Some trucking companies not required to file information return for freight hauling

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In a field attorney advice memorandum (FAA 20151002F) released March 6, the IRS Office of Chief Counsel said motor freight carriers aren’t required to file Forms 1099 for payments made to certain trucking contractors, to the extent the payments were made for freight hauling services.

Under the facts of the FAA, the taxpayer, a motor freight carrier, would contract with independent truck operators to transport retail goods for third parties. The taxpayer would negotiate a fee with a retailer to haul those goods from the retailer’s warehouses to the retailer’s stores. The retailer would load the goods onto the taxpayer’s trailer, and the operator would pick up the trailer and deliver it to the store. The operator would earn a certain percentage of the fee the retailer paid to the taxpayer.

The Office of Chief Counsel advised the IRS exam team that the taxpayer wasn’t obligated to issue Forms 1099 to those independent operators, to the extent that the payments were made for freight hauling services. Under Section 6041(a), any person who makes payments of rent, salaries, wages, premiums, annuities, compensation, or other fixed or determinable gains, profits, and income of $600 or more in a taxable year, in the course of a trade or a business to another person, must generally report that payment to the IRS. Section 6041A includes similar rules for service recipients. In either case, the information is reported by filing Form 1099.

Treas. Reg. Sec. 1.6041-3(c), however, exempts certain payments, including those for freight, from reporting requirements. The IRS had previously issued several private letter rulings (PLRs) interpreting the word “freight” under that regulation, determining that payments for transporting goods, whether incidental or integral to a taxpayer’s business, are excepted from information reporting. The FAA adopted the analysis of the PLRs while acknowledging that PLRs aren’t binding precedent.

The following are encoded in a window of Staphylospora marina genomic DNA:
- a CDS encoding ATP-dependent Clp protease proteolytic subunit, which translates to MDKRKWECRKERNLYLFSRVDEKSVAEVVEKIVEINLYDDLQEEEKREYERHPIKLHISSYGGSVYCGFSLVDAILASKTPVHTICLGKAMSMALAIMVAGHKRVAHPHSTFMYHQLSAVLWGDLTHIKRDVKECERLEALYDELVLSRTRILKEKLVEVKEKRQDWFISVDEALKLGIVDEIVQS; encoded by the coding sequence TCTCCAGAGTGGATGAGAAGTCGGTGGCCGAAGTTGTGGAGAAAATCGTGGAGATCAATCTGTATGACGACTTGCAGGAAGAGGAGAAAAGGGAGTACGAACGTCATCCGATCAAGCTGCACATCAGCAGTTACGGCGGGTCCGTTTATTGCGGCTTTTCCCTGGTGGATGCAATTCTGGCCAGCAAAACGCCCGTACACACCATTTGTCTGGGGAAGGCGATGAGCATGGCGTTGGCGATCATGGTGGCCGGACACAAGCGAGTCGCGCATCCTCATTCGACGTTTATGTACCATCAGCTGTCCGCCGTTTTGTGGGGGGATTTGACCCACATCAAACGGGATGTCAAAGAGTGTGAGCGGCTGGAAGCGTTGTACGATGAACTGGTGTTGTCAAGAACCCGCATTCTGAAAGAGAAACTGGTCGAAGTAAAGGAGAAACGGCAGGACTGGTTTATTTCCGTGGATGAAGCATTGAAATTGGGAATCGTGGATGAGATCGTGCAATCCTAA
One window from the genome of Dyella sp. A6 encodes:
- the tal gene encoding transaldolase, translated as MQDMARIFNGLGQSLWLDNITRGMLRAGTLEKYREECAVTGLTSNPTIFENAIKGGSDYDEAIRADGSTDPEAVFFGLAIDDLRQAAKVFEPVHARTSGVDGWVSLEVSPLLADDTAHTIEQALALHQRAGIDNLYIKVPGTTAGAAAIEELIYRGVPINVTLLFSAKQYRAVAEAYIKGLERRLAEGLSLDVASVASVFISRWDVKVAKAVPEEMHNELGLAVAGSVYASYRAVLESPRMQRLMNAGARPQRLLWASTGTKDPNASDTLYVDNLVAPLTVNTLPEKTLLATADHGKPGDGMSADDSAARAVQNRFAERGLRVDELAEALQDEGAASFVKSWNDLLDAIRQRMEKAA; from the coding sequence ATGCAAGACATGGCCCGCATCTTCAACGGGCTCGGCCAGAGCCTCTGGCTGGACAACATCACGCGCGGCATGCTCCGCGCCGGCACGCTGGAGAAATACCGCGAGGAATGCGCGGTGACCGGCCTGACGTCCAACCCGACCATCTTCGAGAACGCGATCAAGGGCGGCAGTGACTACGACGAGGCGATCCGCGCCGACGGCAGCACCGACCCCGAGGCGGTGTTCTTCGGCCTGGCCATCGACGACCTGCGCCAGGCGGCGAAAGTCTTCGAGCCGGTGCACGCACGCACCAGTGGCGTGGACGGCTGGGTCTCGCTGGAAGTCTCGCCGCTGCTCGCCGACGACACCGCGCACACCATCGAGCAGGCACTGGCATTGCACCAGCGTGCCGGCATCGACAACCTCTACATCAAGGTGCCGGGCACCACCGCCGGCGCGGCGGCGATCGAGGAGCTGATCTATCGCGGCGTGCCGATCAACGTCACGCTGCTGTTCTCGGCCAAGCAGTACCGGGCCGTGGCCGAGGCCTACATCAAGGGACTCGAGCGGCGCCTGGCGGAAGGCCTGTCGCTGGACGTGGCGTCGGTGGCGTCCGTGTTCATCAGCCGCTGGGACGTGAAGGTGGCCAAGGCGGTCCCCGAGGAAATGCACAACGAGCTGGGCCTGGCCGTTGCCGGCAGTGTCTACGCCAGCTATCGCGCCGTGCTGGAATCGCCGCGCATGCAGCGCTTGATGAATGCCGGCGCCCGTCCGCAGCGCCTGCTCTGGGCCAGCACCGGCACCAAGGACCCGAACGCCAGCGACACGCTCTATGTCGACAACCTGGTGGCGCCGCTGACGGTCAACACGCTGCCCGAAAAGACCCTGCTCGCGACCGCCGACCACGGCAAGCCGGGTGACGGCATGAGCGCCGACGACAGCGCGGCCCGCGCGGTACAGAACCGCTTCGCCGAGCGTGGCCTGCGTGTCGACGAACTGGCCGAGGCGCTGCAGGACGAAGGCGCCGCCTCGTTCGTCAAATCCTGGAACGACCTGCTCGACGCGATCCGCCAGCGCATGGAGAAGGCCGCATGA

In addition, the FAA said there were no cases on point with the facts surrounding the taxpayer that indicated the taxpayer had an information-reporting requirement as a broker under Section 6045. The IRS described the law under Section 6045(a), as well as the regulations that narrow the definition of “broker,” and noted that there were no provisions or examples in the regulations that where a person who acts as a middleman between a service provider and a service recipient is a broker. Accordingly, the Office of Chief Counsel advised the field examiner to not raise Section 6045 reporting as part of the audit of the taxpayer.

David Auclair
+1 202 521 1515

Shamik Trivedi
+1 202 521 1511

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